Placing our praise and worship of God in the context of the community of creation is really a recurring theme in Scripture. Genesis 1 places the central act of Hebrew worship – Shabbat, or Sabbath, the resting from work one day in seven previously a celebration of God freeing Israel from slavery – into the context of creation. God rested on the seventh day, so when the people of Israel worship by joining in Shabbat they are finding their place in creation, in nature, alongside the many hued and sized creatures of earth, sky, and sea and alongside the creating God. Likewise in Colossians, Romans, and Ephesians the work of Christ which opens up the Sabbath rest of those of us who identify as followers of Christ is identified as redeeming not just we erring humans but all of struggling hurting creation from the smallest ants to the largest whale, from the smallest atom to the swirling galaxies. When worship is described in Revelation in terms of “singing a new song” it is seen as the people of God joining in the songs of angel, archangel, and heavenly creatures.
This sets a context for our acts of worship. There was a time I remember hearing friends who were not people of faith questioning “Why would God command you to worship Him? If He’s so great, how is His ego so small that he needs the constant patting on the bag of a bunch of fanboys and fangirls?”
I have to admit a part of me winced when I heard that. I’d grown up being taught on my grandma’s knee to thank and praise God for God’s gifts. It made as much sense to me as breathing, but that question brought up something I’d never thought of. Why should I praise and thank God? It didn’t make sense for God to need my thanks. That would make God an insecure, needy guy not an all-loving, all-powerful Creator. Such a god would not be worthy of the all-caps title “God” let alone my worship.
To me texts like Psalm 148 and the others I list remind me that God does not need our worship. We, however, need to worship. We need to find ways to connect ourselves with the great dance of life which is all about us. Other creatures, so far all most of us have encountered are creatures that by nature join the dance. They by instinct and genetics (and apparently through epigenetics) find the role in life they were created for. When they do, their life and the life of others around them flourish.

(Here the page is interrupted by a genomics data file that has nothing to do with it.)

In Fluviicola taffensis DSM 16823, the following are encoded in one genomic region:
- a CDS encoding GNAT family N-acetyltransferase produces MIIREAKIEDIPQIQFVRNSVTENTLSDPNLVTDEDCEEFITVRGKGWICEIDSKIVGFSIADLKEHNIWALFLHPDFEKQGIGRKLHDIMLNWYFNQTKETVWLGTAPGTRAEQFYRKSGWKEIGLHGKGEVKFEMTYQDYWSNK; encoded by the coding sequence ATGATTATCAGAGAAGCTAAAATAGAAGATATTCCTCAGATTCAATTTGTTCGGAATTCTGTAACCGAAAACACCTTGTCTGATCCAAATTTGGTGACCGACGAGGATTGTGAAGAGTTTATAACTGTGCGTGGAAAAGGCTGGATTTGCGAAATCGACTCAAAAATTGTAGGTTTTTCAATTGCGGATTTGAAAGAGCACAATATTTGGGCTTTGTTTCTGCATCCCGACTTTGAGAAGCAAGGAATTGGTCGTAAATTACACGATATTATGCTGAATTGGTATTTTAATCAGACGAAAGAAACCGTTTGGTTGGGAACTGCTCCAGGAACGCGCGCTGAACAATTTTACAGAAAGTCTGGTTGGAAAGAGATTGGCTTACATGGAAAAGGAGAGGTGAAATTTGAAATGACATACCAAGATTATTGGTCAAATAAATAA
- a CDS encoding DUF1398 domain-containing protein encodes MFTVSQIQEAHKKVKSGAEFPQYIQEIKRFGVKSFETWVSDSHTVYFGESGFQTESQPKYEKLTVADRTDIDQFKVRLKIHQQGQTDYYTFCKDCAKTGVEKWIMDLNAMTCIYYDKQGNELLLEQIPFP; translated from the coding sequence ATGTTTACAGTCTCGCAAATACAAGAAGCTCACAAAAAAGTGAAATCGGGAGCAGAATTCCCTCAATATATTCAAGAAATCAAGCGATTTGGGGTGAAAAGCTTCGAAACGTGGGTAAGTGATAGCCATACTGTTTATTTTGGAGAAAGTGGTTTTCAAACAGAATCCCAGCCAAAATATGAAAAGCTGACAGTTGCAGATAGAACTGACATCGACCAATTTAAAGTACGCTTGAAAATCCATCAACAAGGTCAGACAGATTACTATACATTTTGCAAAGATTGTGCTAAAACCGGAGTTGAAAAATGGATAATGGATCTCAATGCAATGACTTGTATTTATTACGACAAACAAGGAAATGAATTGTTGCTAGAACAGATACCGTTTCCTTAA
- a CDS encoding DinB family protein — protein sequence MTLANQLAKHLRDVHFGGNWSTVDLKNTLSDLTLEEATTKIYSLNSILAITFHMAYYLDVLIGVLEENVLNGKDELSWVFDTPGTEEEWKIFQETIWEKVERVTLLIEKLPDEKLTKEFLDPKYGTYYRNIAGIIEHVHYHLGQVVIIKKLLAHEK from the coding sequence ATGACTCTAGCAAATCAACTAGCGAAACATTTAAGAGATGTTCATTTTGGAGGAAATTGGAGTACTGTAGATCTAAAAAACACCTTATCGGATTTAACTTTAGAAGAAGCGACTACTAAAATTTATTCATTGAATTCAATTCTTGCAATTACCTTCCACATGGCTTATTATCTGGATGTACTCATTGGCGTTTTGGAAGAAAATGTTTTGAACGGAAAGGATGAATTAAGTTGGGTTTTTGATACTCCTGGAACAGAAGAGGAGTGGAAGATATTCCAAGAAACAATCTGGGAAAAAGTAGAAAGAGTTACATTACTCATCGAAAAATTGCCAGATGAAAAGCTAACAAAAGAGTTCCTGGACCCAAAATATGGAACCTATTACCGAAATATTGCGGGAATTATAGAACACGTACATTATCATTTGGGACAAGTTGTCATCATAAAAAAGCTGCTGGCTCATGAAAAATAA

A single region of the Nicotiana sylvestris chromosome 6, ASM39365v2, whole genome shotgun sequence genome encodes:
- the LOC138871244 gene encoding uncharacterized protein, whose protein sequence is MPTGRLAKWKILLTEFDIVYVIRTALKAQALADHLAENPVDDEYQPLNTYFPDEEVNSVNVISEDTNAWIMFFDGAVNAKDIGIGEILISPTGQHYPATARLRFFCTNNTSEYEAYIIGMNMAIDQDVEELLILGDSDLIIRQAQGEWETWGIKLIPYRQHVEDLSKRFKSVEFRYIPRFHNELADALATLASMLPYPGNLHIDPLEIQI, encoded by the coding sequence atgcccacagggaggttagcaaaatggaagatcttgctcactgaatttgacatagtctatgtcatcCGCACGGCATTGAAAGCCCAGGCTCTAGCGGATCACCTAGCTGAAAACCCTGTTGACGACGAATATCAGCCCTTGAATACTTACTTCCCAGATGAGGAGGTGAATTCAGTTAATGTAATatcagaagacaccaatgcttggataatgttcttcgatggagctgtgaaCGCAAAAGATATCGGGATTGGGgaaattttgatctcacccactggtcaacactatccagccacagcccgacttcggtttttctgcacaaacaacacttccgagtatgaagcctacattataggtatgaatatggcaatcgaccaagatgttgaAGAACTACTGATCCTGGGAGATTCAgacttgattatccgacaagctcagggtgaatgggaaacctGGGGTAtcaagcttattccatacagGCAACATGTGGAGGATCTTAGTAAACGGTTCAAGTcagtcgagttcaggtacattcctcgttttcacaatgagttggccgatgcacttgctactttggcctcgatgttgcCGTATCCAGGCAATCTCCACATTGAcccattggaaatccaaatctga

But unless the visions of angels mystics have had and of aliens some contemporaries report are literally true (and who knows if they are or are not?) we are alone in the world of the nature we’ve experienced as being able to opt out of the cycle of nature, the patterns of life. God created us as co-creators with God, with the potential to participate in the shaping of our world, in the building of beauty, in the healing of nature. Our artwork, our music, our parks and farms, our beautiful buildings and some of our technology, are part of this co-creating. Scientists tell us even our beloved dogs are a part of this co-creation, having co-evolved with us when we began to domesticate them into breeds that barely resemble God’s original design. I’m thankful for puppies, and think they are a picture of the great potential when we use our freedom to co-create with God in ways that birth beauty.
Yet this same potential allows us to opt out of the dance of life, to push against it, using our freedom in ways that tear apart the fabric of life in small and big ways. We see this in our creating the atom bomb, chemical warfare, mass genocide. We see it in how we have put to waste the earth and as mentioned in the book The Sixth Extinction have warped nature so that we have polluted the earth, causing a mass species die-off. The consequences for losing our place in the dance of life which God invites us into are drastic.
Worship is not just about saying gratitude to God but learning to sit in wonder before God, the gifts of life and freedom God gives us and all creation. It is learning to see ourselves as a part of a web of life that was woven by the One pictured in Scriptures like Psalm 139 as the great Weaver-Woman God. It is learning to find our place in the pattern of life which God has woven into the core of creation.
At times singing hymns, prayers, and having ceremonies actually deaden us to this. Let’s not forget that often it is people of faith, including Christians, who are careless to the earth, to other creatures, and to our neighbors. In fact we Christians and people of Abrahamic faiths have some blame in twisting the texts that speak of our place in creation to argue not for our need to be care-takers who preserve the diversity of creation but instead to be ones who use it heartlessly for ourselves.
True worship can include hymn-singing, prayers, and ceremonies. At its heart thought is beginning to see that golden thread that flows through and is woven into every life, uniting all of creation. Scripture tells us that this life that unites us all is an expression of the Holy Spirit in whom we live and move and have our being. Seeing ourselves as interconnected with all creation through worship whether that is ancient prayers, contemporary songs, or simply sitting at the sea side or on the mountain peaks in awe of God’s creation draws us into becoming one’s committed to helping embrace life in the midst of death, healing of creation and people in the midst of decay, and working to curb death-dealing practices that increase pollution for ones that help heal our earth and ourselves.
Let us learn to embrace such worship, worship that sets us free, that sets other’s free, that helps free our earth and all creation.
Your progressive preacher,